13:01, January 06 271 0 theguardian.com

2020-01-06 13:01:04
Still waiting for the full story on the Profumo affair

Martin Kettle notes that transcripts of the interviews carried out by Lord Denning during his 1963 Profumo inquiry have never been published (Profumo affair: the scandal still resonates – but we don’t know the full story yet, 4 January).

As Peter Hennessy explains in his superb Winds of Change: Britain in the Early Sixties, Denning initially claimed they had been destroyed. In fact, as Hennessy also reveals, the transcripts were preserved and are held in the Cabinet Office. Hennessy notes that “all sorts of indiscretions were made” and that Denning promised those who gave evidence before him that “such evidence was completely confidential and would not be disclosed”.

Intriguingly, the Cabinet Office has not seen fit to honour his promise. It initially planned to make the transcripts public in January 2064 but, after an intervention by the Advisory Council on National Records, release was advanced to January 2048. So, Lord Denning’s promise will eventually be broken, and we might conclude that he was not entitled to make it.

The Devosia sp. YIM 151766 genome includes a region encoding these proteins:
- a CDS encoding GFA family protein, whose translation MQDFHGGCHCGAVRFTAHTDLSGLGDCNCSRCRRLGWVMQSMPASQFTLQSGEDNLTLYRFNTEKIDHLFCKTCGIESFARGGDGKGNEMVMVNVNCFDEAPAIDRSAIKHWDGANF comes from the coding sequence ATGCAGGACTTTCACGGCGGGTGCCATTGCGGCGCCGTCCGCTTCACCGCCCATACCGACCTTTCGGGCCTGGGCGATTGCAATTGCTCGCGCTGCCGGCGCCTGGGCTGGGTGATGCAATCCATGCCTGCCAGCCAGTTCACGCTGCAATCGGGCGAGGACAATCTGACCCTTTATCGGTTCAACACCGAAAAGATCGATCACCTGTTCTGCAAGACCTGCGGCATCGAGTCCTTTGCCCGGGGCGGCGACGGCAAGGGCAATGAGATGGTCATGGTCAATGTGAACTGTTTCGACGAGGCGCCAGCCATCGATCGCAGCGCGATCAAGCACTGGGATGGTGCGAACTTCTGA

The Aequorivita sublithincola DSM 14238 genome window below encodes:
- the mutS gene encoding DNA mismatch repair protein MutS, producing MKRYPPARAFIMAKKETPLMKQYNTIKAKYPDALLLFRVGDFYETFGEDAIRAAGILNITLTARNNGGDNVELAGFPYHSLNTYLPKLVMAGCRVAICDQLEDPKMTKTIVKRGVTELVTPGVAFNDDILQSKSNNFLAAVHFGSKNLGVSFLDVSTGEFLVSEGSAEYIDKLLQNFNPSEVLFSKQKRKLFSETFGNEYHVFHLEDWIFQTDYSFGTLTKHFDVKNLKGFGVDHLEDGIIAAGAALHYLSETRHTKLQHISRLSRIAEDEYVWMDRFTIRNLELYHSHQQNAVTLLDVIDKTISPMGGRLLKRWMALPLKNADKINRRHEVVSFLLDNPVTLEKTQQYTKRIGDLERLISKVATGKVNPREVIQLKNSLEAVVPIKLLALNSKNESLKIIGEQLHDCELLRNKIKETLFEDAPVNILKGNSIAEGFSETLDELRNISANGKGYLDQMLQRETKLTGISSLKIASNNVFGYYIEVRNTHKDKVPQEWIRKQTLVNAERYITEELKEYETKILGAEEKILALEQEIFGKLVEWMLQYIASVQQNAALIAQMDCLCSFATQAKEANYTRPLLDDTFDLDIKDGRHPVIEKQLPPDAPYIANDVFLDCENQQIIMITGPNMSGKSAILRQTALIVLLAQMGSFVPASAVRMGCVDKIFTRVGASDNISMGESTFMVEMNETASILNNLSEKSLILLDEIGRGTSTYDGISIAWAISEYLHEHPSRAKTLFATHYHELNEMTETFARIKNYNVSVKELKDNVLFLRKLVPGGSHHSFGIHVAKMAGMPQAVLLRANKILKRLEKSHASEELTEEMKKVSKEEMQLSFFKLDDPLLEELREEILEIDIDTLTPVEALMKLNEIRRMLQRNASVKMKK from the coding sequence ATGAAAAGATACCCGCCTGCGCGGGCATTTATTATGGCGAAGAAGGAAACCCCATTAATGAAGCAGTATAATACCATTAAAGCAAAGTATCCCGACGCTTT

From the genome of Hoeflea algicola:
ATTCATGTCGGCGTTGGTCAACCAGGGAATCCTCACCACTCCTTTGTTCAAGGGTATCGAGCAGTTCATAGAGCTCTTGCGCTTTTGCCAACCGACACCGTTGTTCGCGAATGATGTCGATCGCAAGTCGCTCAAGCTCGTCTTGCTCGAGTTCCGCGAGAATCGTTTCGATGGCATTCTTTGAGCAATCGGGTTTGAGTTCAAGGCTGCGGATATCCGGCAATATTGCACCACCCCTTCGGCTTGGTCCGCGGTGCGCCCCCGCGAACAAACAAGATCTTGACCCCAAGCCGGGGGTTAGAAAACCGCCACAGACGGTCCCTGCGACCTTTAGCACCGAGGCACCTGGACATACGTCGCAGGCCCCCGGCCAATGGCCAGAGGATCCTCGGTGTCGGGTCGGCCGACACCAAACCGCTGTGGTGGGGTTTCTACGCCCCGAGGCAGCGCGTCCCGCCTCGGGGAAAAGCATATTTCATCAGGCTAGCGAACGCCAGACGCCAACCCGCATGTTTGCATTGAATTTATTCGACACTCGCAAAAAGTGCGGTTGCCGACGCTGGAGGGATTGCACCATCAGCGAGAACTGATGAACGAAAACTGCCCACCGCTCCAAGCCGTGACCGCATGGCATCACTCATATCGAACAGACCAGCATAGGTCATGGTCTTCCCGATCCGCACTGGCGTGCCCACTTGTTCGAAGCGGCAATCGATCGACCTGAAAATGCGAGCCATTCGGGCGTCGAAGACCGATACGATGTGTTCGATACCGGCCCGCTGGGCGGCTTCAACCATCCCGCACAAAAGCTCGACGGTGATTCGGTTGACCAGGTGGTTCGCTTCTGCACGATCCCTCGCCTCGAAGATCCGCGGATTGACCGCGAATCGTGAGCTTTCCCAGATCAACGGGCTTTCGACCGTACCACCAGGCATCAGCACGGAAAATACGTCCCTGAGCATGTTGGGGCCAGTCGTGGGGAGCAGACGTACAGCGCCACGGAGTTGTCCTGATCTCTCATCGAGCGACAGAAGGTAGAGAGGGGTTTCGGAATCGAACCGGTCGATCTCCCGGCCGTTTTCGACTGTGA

The Cabinet Office should release the documents now. Hennessy may have the patience to wait until 2048, but I yearn to read immediately his analysis of this final episode in the Profumo affair.

Prof Tim Luckhurst

Principal, South College, Durham University

Martin Kettle is certainly correct to say we don’t know the full story yet. He refers to Stephen Ward, who was put on trial, convicted and killed himself before being sentenced. The establishment was clearly damaged by the scandal and wanted a scalp and Ward was the obvious choice. There is enough reason to believe his conviction was a miscarriage of justice. We can’t find out much more as the trial judge ordered that the transcript of the trial must be kept secret for 90 years.

All the evidence is that he was not guilty of living off immoral earnings, a point emphasised to me by Mandy Rice-Davies in a telephone call some years ago. Before anyone says “She would say that, wouldn’t she”, I believe she was being entirely truthful.

Alf Dubs

Labour, House of Lords

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